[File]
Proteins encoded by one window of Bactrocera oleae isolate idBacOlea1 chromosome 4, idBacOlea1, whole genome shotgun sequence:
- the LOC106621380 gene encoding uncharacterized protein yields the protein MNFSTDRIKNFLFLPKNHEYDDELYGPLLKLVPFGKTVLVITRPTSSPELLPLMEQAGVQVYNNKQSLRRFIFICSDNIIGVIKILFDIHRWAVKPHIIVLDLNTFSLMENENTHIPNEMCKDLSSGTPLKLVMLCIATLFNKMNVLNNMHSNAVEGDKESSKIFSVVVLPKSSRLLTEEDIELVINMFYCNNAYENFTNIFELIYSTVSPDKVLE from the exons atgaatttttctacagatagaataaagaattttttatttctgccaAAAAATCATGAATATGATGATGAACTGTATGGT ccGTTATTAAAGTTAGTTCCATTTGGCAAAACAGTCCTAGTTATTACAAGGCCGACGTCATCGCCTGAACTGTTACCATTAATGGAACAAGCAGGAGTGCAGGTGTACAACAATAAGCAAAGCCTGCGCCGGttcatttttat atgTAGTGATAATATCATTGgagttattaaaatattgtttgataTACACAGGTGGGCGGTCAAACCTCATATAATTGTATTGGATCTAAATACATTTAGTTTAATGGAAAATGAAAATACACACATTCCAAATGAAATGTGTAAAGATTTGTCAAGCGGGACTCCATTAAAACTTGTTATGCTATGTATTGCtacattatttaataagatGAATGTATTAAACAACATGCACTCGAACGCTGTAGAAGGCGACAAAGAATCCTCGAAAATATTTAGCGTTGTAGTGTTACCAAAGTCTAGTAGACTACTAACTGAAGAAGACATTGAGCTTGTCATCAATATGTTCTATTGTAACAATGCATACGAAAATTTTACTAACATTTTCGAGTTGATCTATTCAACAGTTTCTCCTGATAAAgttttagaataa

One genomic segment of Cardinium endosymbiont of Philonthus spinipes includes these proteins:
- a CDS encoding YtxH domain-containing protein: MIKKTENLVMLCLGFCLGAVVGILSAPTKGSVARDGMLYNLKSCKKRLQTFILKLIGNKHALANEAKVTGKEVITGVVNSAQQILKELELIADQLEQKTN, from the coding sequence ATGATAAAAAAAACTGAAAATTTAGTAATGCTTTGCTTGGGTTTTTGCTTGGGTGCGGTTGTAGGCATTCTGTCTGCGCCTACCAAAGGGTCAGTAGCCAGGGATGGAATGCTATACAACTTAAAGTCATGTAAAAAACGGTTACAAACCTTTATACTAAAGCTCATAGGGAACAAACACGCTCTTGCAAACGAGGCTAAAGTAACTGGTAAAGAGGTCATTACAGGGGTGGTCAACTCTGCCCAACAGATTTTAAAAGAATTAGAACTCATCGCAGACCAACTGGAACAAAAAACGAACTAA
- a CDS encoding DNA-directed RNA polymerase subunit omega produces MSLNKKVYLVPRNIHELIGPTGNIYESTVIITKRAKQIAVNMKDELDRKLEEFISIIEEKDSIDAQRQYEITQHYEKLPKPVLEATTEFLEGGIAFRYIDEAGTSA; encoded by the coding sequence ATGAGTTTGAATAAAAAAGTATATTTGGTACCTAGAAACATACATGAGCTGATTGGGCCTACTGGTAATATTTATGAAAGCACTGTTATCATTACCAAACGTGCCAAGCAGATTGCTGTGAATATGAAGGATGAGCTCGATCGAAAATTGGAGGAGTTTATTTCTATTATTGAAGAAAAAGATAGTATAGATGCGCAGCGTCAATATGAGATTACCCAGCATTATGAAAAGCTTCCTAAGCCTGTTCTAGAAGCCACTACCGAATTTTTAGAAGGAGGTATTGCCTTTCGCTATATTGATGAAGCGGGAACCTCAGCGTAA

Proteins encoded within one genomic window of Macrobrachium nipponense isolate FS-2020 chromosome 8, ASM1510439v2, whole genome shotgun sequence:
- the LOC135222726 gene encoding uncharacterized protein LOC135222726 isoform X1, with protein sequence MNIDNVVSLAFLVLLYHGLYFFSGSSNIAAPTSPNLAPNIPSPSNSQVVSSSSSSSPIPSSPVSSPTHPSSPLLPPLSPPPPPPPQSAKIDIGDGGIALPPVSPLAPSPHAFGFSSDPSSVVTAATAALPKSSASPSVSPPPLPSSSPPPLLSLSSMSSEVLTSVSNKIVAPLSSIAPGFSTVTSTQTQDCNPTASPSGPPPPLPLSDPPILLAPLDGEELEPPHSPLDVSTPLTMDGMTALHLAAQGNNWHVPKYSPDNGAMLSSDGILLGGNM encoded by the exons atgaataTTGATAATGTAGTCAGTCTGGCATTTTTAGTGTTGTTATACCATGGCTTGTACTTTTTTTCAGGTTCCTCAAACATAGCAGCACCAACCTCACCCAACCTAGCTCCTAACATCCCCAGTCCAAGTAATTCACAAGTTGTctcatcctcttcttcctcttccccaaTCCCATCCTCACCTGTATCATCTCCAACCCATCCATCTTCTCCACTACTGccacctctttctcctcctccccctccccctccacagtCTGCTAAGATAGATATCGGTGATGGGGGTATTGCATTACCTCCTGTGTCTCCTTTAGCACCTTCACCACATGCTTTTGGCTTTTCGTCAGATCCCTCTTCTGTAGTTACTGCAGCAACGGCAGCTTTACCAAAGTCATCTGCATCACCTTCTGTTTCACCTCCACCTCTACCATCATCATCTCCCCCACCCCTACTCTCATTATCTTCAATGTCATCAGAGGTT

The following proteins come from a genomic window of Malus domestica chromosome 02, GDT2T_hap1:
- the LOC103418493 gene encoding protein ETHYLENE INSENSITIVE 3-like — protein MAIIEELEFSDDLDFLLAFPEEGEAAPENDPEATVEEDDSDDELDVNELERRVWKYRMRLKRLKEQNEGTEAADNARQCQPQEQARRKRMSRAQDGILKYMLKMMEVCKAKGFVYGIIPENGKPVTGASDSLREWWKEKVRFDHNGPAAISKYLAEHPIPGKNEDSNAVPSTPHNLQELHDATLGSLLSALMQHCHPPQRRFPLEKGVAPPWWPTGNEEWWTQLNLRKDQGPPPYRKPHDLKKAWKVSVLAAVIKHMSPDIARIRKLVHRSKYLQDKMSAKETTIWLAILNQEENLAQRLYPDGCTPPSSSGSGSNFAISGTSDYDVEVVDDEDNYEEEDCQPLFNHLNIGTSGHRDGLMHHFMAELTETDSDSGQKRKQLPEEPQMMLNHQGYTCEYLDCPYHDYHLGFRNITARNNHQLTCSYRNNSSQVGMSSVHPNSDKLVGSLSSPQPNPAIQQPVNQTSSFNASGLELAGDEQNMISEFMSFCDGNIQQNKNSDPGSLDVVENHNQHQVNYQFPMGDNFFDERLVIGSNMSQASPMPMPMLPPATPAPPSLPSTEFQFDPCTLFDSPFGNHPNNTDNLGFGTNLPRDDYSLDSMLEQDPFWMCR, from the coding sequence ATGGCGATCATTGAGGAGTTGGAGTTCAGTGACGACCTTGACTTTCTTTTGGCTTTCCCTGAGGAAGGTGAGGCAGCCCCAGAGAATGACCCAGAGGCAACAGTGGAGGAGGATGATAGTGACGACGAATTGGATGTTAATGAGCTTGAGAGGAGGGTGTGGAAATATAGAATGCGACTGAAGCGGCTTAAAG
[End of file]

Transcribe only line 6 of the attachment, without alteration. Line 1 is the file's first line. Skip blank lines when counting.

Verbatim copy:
Proteins encoded within one genomic window of Macrobrachium nipponense isolate FS-2020 chromosome 8, ASM1510439v2, whole genome shotgun sequence: